Tag Archives: office dynamics

Sit. Stand. Design.

Some interesting reading from around the Web…

From The Wall Street Journal:

The New Science of Who Sits Where at Work: Companies Try to Boost Productivity by Micromanaging Seating Arrangements

Over at The Economist:

Standing orders: Real science lies behind the fad for standing up at work

Great advice from Sarah Von Bargen:

6 Tricks To Stay Healthy While Sitting + Staring At Screens All Day

And, for the design junkies among us, something completely different from Brain Pickings:

Need a House, Call Ms. Mouse: Progressive Vintage Children’s Book Starring a Female Architect

 

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Are you making space for your introverts?

cube land

I love the idea of an open-plan workspace.  No walls, no barriers to communication.  Total synergy, total creativity.  But then there is the reality of an open-plan workspace. Noise. Chaos. People constantly up in my grill. Trying to get something done in this environment drives me absolutely bonkers.

Welcome to the world of the introvert.

Although we often think of the introvert as shy and the extrovert as outgoing, the difference really lies in how individuals manage their energy, how they refuel and recharge. Introverts are most comfortable exploring ideas internally and they recharge by being alone. They live inside their head and they like to think through problems before acting. Extroverts are drawn to activity, interacting with and drawing energy from lots of different people. They learn by doing and enjoy “thinking out loud”.

As a manager, you likely have a mix of introverts and extroverts on your team, and all to varying degrees. And you probably don’t have a lot of design control as far as office architecture goes. (If you do, you can create an environment like this.) But there are many ways to insure that your introverts have the space they need, both physically and mentally.

Allow individual or small group projects. Introverts aren’t sociopaths; they like people. But they may find working with large groups draining. Working in smaller groups will allow them to be at their best.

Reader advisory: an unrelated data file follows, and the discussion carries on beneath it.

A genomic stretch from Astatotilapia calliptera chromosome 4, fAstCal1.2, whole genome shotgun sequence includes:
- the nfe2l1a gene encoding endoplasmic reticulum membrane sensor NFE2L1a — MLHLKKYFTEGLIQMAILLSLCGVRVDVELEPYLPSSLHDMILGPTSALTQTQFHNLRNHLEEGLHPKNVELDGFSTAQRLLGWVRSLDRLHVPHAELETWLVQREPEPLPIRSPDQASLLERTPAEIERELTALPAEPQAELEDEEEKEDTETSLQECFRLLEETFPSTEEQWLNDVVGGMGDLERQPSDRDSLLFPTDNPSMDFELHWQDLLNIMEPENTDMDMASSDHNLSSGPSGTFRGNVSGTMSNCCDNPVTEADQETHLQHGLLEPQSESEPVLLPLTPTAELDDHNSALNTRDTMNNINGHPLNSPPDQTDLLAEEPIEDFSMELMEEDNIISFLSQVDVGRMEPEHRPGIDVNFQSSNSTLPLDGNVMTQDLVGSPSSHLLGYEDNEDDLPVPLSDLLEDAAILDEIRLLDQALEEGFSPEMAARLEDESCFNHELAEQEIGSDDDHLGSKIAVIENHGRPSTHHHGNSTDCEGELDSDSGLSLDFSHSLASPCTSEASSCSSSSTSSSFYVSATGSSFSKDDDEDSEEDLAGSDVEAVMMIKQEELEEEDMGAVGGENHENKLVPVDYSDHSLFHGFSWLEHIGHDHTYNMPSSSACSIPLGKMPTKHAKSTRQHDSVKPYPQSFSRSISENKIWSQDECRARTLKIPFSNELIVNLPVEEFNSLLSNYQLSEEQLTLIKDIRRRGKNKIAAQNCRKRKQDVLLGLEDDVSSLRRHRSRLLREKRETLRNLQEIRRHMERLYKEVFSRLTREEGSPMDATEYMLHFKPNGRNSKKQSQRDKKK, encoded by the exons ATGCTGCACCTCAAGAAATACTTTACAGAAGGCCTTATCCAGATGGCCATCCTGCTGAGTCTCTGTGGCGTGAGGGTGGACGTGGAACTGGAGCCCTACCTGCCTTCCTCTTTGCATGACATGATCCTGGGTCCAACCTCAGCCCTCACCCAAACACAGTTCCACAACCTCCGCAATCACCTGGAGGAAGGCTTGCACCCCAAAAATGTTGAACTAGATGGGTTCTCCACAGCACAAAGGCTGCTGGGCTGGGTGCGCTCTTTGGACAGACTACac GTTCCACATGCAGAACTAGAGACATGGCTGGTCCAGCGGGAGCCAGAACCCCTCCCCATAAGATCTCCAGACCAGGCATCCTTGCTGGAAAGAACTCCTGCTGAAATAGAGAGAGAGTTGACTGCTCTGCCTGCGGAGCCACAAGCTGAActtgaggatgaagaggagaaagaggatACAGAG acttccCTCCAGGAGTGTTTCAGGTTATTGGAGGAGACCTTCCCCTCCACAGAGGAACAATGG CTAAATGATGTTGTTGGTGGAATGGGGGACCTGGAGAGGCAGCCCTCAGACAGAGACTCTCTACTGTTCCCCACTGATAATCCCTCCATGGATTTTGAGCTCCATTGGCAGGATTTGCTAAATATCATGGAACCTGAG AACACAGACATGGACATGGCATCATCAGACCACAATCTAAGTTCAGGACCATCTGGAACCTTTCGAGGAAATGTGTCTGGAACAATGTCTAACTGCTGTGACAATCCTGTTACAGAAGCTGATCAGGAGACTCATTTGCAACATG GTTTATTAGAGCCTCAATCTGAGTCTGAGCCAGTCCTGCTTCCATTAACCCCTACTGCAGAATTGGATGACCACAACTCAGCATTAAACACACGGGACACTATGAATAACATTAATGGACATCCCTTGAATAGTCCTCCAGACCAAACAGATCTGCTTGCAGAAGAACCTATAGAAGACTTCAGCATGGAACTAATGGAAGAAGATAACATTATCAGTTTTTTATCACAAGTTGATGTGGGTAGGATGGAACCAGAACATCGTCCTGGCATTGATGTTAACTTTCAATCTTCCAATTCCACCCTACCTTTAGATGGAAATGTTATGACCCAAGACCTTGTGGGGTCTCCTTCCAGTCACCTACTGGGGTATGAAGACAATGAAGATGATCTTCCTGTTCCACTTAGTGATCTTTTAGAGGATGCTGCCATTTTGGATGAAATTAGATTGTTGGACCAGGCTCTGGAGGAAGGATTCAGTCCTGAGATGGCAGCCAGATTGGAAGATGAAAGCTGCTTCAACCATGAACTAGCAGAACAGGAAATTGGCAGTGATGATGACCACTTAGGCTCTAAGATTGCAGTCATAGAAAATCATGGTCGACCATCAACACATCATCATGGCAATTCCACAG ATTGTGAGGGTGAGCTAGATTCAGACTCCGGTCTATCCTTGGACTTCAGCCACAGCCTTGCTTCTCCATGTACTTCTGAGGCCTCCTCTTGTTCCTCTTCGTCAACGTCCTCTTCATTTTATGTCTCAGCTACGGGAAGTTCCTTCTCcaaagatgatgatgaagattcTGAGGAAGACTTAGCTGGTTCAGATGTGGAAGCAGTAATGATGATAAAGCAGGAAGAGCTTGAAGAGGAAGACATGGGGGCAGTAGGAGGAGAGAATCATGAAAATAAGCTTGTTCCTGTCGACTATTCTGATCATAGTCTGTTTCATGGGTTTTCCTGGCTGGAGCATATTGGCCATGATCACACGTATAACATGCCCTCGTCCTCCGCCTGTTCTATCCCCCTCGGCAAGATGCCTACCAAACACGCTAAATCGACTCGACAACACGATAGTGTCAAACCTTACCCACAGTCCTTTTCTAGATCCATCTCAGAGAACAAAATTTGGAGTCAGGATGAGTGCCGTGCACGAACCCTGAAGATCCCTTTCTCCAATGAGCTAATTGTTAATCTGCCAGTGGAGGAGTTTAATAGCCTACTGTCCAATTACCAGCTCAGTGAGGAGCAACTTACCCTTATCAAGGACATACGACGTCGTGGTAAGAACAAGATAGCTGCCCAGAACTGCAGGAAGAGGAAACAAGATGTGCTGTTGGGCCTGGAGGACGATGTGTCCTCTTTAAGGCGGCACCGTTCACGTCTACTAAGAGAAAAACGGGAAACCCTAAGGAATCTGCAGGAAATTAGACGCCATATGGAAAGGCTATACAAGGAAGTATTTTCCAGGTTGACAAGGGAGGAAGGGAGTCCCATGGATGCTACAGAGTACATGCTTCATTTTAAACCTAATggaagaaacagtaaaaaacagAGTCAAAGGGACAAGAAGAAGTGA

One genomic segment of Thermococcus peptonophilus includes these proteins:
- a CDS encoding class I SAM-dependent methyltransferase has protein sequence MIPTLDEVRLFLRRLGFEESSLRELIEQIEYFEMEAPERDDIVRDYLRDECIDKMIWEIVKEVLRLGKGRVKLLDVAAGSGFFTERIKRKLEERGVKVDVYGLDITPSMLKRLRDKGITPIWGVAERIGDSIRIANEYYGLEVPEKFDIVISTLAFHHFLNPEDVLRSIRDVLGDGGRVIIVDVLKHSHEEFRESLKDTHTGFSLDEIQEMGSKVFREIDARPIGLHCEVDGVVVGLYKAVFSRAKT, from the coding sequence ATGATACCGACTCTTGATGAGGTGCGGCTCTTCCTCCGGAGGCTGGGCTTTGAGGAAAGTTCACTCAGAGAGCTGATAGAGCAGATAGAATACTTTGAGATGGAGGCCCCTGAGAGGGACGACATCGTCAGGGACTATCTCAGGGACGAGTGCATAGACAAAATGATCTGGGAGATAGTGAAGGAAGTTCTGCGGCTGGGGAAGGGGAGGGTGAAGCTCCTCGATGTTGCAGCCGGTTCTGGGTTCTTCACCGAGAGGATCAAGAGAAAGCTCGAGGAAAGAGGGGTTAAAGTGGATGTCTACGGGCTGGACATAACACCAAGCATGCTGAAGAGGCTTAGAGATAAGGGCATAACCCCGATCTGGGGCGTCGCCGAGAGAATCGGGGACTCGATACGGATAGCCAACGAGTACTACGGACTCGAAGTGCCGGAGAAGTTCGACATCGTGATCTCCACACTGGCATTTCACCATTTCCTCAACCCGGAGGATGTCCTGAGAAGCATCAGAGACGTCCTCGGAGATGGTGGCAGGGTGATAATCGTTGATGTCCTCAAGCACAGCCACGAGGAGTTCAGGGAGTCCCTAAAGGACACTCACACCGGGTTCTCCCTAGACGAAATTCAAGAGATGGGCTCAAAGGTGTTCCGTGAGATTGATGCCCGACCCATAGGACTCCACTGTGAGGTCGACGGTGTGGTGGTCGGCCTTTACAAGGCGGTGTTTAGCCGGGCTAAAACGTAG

Utilize a variety of meeting formats. Introverts prefer the structure of presentations and formal meetings, where the conversational flow is controlled.  The free-for-all of traditional brainstorming sessions can be frustrating for introverts.  They also like to have a planSo utilize calendars, create agendas and allow time for preparation.

Let them speak. If you’re an extrovert, make sure you’re allowing an introvert to participate in the conversation. They think before speaking, so curb your need to jump in until they’ve had time to contribute. Schedule plenty of one-on-ones and include discussion of ideas, not just tasks and projects.

Respect the cube. When people are in their cubes, treat it as a no-fly zone. As an introvert, I despise the “drop-by”. At home, nothing sets me on edge more than an unannounced visit, when I’m in the middle of a project, my hair is a mess and toys are strewn everywhere. It’s the same in the workplace. Call first. (And we’ll screen you. But get over it.)

Allow and encourage use of headphones. If you have an open-plan layout, headphones are the universal “Do Not Disturb” sign.

Acknowledge that inspiration and creativity don’t only happen in high-stimulation environments.
We tend to idealize these types of environments in modern workplaces, the same way we idealize the extrovert as the creative leader. Introverts are great information processors and excel at connecting ideas. They just need some low-stimulation space to do it in.

 

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Assessing your organizational culture? Start by looking around.

 

(Photo by Sonny Abesamis via Flickr, licensed under Creative Commons)

 

Assessing your organizational culture? Start by looking around.

doughnut

Observing the office around you can be quite telling. Try these prompts to get you started.

Picture your staff’s individual workstations. What do they all have in common?
Is every desk covered in personal photos and other mementos? Techie toys and gadgets? Or is it all neat, tidy and nothing but business?

It’s lunch time on an average weekday. Where are your staff?
Is everyone out grabbing a bite together? Meeting in a conference room for a brown bag learning session? Or are they all hunched over a Cup-O-Noodles at their desks?

It’s 5:30 pm on a Friday. Where are your staff?
Did everyone go their separate ways at 5:00 on the dot? Maybe they’re all at the corner bar for some team karaoke? Or are they still at their desks, with miles to go before they sleep?

(Photo by yoppy via Flickr, licensed under Creative Commons)